The Net Roots community has a unique opportunity, at this juncture, to make a huge difference in the course of this nation, if it can coalesce support behind a single issue that would actually fulfill most of the criteria listed above, and move the entire progressive community to endorse it and push for its fulfillment.
I believe that there is such an issue that can fulfill the criteria set forth and it involves the President issuing an executive order to roll back the deregulation of the basic commodities markets.
Commodity speculation in just the oil market has cost this country over $30 billion dollars a month during 2012(through May 31st the est. stands at $170 Billion). This would surely double if the speculative effects in the other basic commodities such tin, copper, wheat, corn, soybeans, beef, rice, gasoline, diesel fuel, heating oil, jet fuel, and many others were taken into account. This acts as a tax on the economy by pushing up prices for everyone. Using an estimate of 313 million as the current population of the U.S. this tax is costing every man woman and child in the U.S. over $1000.00 per month just for oil speculation. Freeing the U.S. economy of this burden would pump more than $500 Billion into the economy every year. Economic activity would see an immediate uptick if $40 billion a month were available to consumers. Food would be cheaper for everyone. Every product or service in this country would become more affordable. People would again be able to find jobs. The housing market would improve as everyone will be better able to afford their homes. Tax revenues would rise. The deficit would suddenly be a smaller percentage of GDP and thereby be much less of an economic threat. Given positive economic news our dysfunctional congress might finally find a way to fix the fiscal cliff without wreaking the economy.
The President as head of the executive branch is responsible for executing the laws passed by congress. The congress passed the Dodd-Frank Act which expressly enjoins the CFTC to enact regulations to rid the commodities market of excessive speculation, and the CFTC has failed to act. It is not only the purview of the President it is his responsibility enforce the laws enacted by congress.
The President is an incrementalist and would not act unless there is broad support and a clear vision of where such action would lead. If the Netroots Nation community acts to persuade the progressive movement to back this issue, I believe that the majority of the nation would also have a favorable opinion backing the President’s action on commodities speculation. Imagine having the whole nation on the same side of an issue, not since apple pie. The only opposition I think that might materialize would be the extreme far right who believe that corporations might be hurt and its their mission to protect them and those on the extreme left that think that high gas prices are great to help reduce emissions regardless of the fact that they are impoverishing their fellow citizens and are helping to line the pockets of Wall Street speculators.
Some would say that such an action would go against the financial backers of the President and therefore he would not consider such a bold act. The President is rapidly becoming aware that while he got substantial support from the financial community it will pale in comparison to what is being assembled to defeat him. He has failed to really keep the base in the democratic party happy, he is in the process of losing the funding advantage that he enjoyed in the 2008 campaign, the economy is just sputtering along, Europe seems ready to self immolate, the independents’ support he enjoyed in the last race is wavering, unemployment is ticking up and the right just handed the democrats their heads in the Wisconsin recall election. All in all, he really needs to a make a big change if he intends to win the election. By taking this populist stand to clean up the commodities markets he can win the hearts and votes of many more millions than he could hope to persuade with a few more ads paid for by a few more million dollars in donations from the financial community. Actions do indeed speak louder than words.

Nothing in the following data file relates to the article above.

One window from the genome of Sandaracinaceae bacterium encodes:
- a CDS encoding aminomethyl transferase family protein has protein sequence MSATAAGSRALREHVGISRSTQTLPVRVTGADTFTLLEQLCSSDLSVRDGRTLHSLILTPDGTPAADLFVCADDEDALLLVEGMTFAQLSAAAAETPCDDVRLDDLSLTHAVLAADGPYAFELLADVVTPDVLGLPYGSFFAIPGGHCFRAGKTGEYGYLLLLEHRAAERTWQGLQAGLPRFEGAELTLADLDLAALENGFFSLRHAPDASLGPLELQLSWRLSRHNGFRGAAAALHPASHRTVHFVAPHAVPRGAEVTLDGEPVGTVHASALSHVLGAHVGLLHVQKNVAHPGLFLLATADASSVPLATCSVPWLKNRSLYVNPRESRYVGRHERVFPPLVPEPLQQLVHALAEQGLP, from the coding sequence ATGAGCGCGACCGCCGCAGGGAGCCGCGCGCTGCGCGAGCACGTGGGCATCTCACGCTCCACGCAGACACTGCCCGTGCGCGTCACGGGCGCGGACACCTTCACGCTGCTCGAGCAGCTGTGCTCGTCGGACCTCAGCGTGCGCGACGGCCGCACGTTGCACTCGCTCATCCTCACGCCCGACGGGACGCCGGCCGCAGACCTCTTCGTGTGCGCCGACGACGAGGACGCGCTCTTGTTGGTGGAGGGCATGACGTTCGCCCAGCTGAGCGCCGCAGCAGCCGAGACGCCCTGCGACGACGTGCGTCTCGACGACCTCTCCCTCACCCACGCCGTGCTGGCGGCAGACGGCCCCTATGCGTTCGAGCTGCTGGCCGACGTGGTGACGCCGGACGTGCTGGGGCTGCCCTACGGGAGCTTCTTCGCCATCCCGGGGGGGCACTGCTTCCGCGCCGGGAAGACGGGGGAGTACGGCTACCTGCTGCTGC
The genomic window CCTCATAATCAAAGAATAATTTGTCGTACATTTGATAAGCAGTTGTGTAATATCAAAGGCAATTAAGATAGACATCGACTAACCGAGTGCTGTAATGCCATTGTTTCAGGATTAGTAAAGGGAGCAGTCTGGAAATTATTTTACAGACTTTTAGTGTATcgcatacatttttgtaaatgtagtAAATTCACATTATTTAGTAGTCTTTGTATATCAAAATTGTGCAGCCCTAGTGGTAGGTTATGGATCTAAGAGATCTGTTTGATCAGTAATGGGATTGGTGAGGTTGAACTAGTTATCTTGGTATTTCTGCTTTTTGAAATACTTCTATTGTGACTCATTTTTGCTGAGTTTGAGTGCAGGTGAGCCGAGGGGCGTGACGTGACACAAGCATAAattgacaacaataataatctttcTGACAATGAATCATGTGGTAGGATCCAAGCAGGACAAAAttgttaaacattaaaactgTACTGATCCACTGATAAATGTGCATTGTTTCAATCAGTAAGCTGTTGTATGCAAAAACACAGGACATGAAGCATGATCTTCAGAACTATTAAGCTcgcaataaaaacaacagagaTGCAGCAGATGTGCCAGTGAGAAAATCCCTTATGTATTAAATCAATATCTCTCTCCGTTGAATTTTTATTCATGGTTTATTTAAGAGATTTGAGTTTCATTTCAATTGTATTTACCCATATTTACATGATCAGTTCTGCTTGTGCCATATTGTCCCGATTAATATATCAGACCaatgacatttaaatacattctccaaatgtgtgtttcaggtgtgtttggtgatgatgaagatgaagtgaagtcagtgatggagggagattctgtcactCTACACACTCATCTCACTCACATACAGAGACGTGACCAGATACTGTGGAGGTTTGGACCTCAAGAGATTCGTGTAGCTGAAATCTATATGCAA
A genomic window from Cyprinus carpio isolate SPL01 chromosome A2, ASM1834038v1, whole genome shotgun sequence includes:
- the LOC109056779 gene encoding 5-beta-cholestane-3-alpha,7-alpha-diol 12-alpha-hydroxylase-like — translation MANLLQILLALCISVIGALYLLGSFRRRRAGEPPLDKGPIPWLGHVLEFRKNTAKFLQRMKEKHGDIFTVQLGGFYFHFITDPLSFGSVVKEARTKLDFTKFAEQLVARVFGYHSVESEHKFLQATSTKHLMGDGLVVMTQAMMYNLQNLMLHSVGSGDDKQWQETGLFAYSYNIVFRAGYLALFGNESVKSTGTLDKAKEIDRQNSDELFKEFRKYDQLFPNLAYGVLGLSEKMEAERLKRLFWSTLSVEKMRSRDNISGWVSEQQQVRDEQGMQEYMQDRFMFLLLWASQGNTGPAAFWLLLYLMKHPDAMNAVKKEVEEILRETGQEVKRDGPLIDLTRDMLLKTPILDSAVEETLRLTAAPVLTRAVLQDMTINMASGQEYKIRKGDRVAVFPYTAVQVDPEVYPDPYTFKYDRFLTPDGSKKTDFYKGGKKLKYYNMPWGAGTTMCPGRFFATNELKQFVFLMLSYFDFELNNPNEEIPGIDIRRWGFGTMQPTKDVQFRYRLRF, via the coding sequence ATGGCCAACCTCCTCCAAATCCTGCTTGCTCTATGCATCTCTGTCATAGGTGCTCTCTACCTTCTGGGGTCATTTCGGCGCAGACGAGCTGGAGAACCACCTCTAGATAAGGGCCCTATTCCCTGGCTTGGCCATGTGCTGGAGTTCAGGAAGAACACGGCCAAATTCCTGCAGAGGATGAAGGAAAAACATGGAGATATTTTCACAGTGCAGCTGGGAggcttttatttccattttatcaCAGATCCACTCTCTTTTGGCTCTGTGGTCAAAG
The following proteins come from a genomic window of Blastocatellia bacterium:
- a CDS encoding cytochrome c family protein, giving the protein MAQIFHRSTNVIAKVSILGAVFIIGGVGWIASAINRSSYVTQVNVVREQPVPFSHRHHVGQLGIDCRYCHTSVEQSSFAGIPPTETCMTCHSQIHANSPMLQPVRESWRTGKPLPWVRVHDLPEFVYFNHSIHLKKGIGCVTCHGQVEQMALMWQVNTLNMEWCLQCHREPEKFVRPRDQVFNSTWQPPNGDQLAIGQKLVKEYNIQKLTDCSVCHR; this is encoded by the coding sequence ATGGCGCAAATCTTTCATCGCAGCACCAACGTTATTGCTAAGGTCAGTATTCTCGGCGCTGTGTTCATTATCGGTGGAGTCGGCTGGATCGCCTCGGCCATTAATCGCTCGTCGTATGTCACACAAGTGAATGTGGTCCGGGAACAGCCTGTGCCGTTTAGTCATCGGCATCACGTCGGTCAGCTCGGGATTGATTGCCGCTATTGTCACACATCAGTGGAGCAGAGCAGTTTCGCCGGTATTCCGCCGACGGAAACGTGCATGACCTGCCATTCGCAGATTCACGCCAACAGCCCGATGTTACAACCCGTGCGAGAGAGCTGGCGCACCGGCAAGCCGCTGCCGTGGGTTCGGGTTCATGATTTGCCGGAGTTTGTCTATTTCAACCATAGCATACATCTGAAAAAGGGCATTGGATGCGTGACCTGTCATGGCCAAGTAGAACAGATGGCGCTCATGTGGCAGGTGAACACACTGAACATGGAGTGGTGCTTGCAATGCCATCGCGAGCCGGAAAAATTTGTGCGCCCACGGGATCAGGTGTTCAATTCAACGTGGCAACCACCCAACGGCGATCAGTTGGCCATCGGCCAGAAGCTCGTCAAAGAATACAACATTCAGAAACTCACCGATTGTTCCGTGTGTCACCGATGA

Imagine what a call for donations might return if the President’s action to reduce the weekly gas bill of 208,000,000 drivers by $20.00. Asking for $5 or $10 donation from everyone to show support for the president who reduced their monthly fuel bill by $80 to $100 should be a real winner, even if only 25% responded with $5, that would amount to $250 million.
I have been pushing this idea for months and now if the liberal establishment will get behind it I think that it can really be a game changer. Details are at http://www.rbobgambit.org .
This will come to naught unless some in the liberal community choose to back it and push for its adoption.
Thanks for the support, GOTNOGAME I do really appreciate it.
A year ago I would have been right there with you on this one but I came to realize that its not about production and consumption any more. Its about maintaining sufficient open interest on the long side of the trade and keeping a tight grip on the market while effecting the Goldman Roll. Its all about the supply and demand for futures contracts and not about the supply or demand for the physical commodity-oil.
I agree that selling from the SPR would reduce the price of oil and would dampen speculation for a time but it really wont bring the price down substantially. The release from the SPR last summer of 30 mbbl
dropped the price only for a few months and the price was higher at the 1st of November than it was when the President announced the release in the end of June.
The real thing I have against a sale from the SPR is that it would just provide political cover to the administration when they know that the effect is transitory and they also know that the problem is with continuing to allow speculation in the commodities markets. This speculation extends to all commodities, not just oil. A sale from the SPR would probably drive the money from the oil market to the rest of the commodity complex if nothing is done to stop the speculation. More political kabuki.